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UK Dairy Day preview: Passion for pedigree and productivity helps Penrith dairy farmer

Holstein clubs across the UK will be busy preparing their team of cows for this year’s UK Dairy Day, held in Telford. Part of Border and Lakeland’s 12-strong show team will be a heifer from Matt Williamson, Penrith. Wendy Short reports.

Matt Williamson (right) is set to take a two-year-old heifer to UK Dairy, in Telford
Matt Williamson (right) is set to take a two-year-old heifer to UK Dairy, in Telford
Setting itself apart from most shows in the country, the Holstein show at UK Dairy Day has been designed uniquely so any Holstein breeder, regardless of whether they show cows or not, has the opportunity to compete.

Holstein clubs across the country show their cows as a team. Any breeder can put forward a cow and the club selects the best to compete at the show. Cows are looked after and shown by a team of people from the club, meaning even if a farmer has no showing experience, they can still send their cows to compete at the highest level.


With less than two weeks to go, teams will have been selected and preparations will be underway for September 16.

With 296 registered members, the Border and Lakeland club will be descending on Telford with 12 cows looked after and shown by a team of eight Holstein enthusiasts, all managed by Glyn Lucas.

Part of the show-team is Matt Williamson who also has a cow in their final group.

Milking the 225-head Ingleden herd with his father Andrew and mother, Jill at Inglewood House, Penrith, Matt is once again looking forward to UK Dairy Day after being part of Border and Lakeland’s show team last year.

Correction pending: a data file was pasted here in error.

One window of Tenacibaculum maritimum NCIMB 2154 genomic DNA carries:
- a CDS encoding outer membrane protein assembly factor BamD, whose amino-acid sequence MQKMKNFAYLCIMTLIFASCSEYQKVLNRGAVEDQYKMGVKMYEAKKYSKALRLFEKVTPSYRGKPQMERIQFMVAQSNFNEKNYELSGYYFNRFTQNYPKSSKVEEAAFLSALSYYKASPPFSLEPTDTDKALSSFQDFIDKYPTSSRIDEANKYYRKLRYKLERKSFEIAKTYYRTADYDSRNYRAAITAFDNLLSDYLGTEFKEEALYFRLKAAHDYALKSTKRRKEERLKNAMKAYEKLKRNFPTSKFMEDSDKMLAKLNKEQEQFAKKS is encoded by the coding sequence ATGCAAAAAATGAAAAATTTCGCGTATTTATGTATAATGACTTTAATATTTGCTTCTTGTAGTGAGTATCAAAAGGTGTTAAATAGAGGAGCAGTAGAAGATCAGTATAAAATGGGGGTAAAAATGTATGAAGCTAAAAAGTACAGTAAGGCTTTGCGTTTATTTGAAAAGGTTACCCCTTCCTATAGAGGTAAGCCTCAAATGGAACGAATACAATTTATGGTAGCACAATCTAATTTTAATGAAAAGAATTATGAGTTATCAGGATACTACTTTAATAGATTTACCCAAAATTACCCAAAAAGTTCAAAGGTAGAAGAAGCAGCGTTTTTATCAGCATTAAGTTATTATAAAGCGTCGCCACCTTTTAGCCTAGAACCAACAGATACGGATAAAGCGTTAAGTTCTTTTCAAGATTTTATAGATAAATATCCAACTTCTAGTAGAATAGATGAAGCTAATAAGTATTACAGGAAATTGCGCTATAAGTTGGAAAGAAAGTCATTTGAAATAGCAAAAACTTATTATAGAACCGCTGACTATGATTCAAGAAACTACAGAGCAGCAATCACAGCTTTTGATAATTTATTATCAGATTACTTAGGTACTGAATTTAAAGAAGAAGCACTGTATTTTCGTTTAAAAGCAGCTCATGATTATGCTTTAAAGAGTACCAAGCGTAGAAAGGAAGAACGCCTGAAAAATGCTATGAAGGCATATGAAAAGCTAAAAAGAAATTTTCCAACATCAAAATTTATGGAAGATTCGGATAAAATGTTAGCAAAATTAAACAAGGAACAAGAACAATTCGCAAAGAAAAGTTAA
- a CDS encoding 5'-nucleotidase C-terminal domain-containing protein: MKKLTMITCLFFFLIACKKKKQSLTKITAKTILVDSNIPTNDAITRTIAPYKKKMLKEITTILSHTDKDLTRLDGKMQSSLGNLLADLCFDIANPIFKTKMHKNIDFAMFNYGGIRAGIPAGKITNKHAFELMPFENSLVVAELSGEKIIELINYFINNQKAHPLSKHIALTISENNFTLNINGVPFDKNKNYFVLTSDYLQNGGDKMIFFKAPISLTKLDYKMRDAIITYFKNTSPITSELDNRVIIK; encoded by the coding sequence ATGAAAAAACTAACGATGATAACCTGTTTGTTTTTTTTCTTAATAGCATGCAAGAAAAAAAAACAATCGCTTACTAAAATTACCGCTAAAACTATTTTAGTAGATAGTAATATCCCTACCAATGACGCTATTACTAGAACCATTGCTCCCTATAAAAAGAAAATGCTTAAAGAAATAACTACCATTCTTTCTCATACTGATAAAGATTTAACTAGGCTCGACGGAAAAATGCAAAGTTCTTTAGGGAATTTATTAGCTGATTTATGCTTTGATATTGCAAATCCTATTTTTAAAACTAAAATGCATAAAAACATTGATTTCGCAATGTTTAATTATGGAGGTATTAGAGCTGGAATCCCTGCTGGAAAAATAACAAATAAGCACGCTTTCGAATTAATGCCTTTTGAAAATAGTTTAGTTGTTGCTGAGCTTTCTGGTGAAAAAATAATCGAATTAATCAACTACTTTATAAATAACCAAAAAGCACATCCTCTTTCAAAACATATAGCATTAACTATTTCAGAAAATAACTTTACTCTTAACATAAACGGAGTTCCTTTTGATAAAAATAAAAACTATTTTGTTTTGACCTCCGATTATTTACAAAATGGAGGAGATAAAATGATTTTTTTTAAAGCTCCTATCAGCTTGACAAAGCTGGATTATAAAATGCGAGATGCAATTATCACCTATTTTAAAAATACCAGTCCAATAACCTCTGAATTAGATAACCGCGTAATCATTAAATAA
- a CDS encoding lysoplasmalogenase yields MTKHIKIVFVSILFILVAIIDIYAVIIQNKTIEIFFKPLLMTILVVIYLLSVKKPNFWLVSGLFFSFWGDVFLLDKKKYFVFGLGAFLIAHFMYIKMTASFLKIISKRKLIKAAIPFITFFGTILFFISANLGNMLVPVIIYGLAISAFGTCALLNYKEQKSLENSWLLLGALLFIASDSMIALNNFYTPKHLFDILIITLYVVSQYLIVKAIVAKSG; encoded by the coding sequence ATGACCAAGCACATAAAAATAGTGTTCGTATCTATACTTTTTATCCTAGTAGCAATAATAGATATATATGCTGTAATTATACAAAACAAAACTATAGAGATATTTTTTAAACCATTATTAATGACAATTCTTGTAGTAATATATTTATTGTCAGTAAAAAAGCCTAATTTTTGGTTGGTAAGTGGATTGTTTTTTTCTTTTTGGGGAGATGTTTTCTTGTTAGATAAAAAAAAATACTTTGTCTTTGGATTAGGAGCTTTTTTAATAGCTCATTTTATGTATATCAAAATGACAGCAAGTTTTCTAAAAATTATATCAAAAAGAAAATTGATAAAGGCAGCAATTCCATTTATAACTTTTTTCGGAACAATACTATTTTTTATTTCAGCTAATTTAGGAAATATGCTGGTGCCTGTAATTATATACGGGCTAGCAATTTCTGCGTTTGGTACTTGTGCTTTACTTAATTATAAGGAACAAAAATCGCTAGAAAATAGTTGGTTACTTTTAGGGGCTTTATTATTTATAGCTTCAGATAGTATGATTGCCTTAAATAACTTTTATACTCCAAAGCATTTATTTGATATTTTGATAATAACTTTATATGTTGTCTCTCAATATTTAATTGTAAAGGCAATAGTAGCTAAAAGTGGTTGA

Travelling down with Matt will be his two-year old heifer, Ingleden Windbrook Galilee. Going back to a cow bought from the now dispersed Bilsrowan herd from Peter Tomlinson, Lancashire, which descends from an imported French cow, there are now 20 family members in the Ingleden herd.

Windbrook Galilee is backed by four generations of Excellent animals, with its grandmother being one of three Excellent sisters, all of which are still on-farm.

Their year-round calving herd also includes a handful of Brown Swiss which ‘add a bit of colour’ and compete with the Holsteins quite happily. “Proteins are slightly higher and they tend to have an even lactation,” says Matt. Milkers are run in three groups: high yielders, late lactation and heifers.

Inglewood House covers 80 hectares (200 acres), with a further 24 hectares (60 acres) rented. The home farm is ring-fenced and, to make the most of the acres, the milking proportion are housed all year.



Matt explains: “We house milkers all year and by just grazing youngstock and dry cows we can make the most of the land we have, as our cows are bred for capacity and high milk yields, not grazing.”

Milkers are bedded twice daily, using oat husks and hydrated lime. Previously bedding with sawdust, Andrew and Matt have seen no difference in mastitis since switching to reduce costs.

The herd, which yields more than 10,000kg per lactation, is fed a total mixed ration (TMR) of grass silage, a branded wheat processing by-product, wholecrop wheat, caustic wheat, a protein blend, protected fat
and minerals. The ration is topped up by concentrates, fed in the 20:20 Westfalia parlour.

Supplying milk to Meadow Foods, the Williamsons now have to forecast production every three months and have kept a level profile for the last four years, keeping within a 5 per cent range of yield. Rations are carefully manipulated to maintain the level profile and avoid producing ‘B litres’.



Including processed straw in the dry cow TMR has had positive results. The diet of 25kg per head includes 6kg of processed straw, which has encouraged intakes, reduced sorting and made the diet more consistent, reducing problems around calving.

Reducing the calving index has been a breeding goal for Andrew and Matt, with the figure falling from 405 to 389 days. This is partly due to their success in reducing the voluntary waiting period for breeding cows, aimed at allowing them to spend more of their lifetime at peak yields.